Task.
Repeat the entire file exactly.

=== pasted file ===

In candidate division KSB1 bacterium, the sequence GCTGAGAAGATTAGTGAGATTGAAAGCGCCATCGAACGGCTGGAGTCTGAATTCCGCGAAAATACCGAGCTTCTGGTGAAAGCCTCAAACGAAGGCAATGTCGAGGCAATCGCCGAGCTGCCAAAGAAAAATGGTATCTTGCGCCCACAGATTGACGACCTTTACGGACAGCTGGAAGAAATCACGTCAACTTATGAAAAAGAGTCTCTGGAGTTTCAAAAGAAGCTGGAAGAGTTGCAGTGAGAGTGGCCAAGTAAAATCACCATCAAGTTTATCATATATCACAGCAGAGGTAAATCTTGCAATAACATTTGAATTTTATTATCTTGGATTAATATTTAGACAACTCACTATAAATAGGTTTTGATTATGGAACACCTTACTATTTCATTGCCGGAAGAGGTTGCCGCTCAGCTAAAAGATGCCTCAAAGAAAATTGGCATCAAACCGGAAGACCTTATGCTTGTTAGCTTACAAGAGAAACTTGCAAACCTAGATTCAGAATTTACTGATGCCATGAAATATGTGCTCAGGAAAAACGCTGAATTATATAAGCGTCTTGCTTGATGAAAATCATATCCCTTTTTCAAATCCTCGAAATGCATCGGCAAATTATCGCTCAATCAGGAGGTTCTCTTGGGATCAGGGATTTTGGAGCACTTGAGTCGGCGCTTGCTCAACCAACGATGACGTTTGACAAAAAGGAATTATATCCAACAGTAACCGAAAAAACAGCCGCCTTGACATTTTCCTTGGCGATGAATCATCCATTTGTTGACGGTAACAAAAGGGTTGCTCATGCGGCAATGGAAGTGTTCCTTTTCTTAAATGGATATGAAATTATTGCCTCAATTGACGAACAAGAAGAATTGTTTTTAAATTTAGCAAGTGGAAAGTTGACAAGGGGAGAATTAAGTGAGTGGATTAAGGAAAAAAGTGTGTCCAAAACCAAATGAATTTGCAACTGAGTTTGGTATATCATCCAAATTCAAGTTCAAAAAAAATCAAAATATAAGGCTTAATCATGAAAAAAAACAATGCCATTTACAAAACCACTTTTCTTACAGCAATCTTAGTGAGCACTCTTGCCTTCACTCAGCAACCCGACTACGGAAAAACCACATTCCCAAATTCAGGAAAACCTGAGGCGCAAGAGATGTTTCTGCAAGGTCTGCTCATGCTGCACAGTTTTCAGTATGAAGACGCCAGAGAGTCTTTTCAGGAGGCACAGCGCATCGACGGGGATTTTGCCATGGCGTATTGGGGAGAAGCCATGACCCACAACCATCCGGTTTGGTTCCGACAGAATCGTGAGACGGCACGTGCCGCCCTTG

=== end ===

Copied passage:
In candidate division KSB1 bacterium, the sequence GCTGAGAAGATTAGTGAGATTGAAAGCGCCATCGAACGGCTGGAGTCTGAATTCCGCGAAAATACCGAGCTTCTGGTGAAAGCCTCAAACGAAGGCAATGTCGAGGCAATCGCCGAGCTGCCAAAGAAAAATGGTATCTTGCGCCCACAGATTGACGACCTTTACGGACAGCTGGAAGAAATCACGTCAACTTATGAAAAAGAGTCTCTGGAGTTTCAAAAGAAGCTGGAAGAGTTGCAGTGAGAGTGGCCAAGTAAAATCACCATCAAGTTTATCATATATCACAGCAGAGGTAAATCTTGCAATAACATTTGAATTTTATTATCTTGGATTAATATTTAGACAACTCACTATAAATAGGTTTTGATTATGGAACACCTTACTATTTCATTGCCGGAAGAGGTTGCCGCTCAGCTAAAAGATGCCTCAAAGAAAATTGGCATCAAACCGGAAGACCTTATGCTTGTTAGCTTACAAGAGAAACTTGCAAACCTAGATTCAGAATTTACTGATGCCATGAAATATGTGCTCAGGAAAAACGCTGAATTATATAAGCGTCTTGCTTGATGAAAATCATATCCCTTTTTCAAATCCTCGAAATGCATCGGCAAATTATCGCTCAATCAGGAGGTTCTCTTGGGATCAGGGATTTTGGAGCACTTGAGTCGGCGCTTGCTCAACCAACGATGACGTTTGACAAAAAGGAATTATATCCAACAGTAACCGAAAAAACAGCCGCCTTGACATTTTCCTTGGCGATGAATCATCCATTTGTTGACGGTAACAAAAGGGTTGCTCATGCGGCAATGGAAGTGTTCCTTTTCTTAAATGGATATGAAATTATTGCCTCAATTGACGAACAAGAAGAATTGTTTTTAAATTTAGCAAGTGGAAAGTTGACAAGGGGAGAATTAAGTGAGTGGATTAAGGAAAAAAGTGTGTCCAAAACCAAATGAATTTGCAACTGAGTTTGGTATATCATCCAAATTCAAGTTCAAAAAAAATCAAAATATAAGGCTTAATCATGAAAAAAAACAATGCCATTTACAAAACCACTTTTCTTACAGCAATCTTAGTGAGCACTCTTGCCTTCACTCAGCAACCCGACTACGGAAAAACCACATTCCCAAATTCAGGAAAACCTGAGGCGCAAGAGATGTTTCTGCAAGGTCTGCTCATGCTGCACAGTTTTCAGTATGAAGACGCCAGAGAGTCTTTTCAGGAGGCACAGCGCATCGACGGGGATTTTGCCATGGCGTATTGGGGAGAAGCCATGACCCACAACCATCCGGTTTGGTTCCGACAGAATCGTGAGACGGCACGTGCCGCCCTTG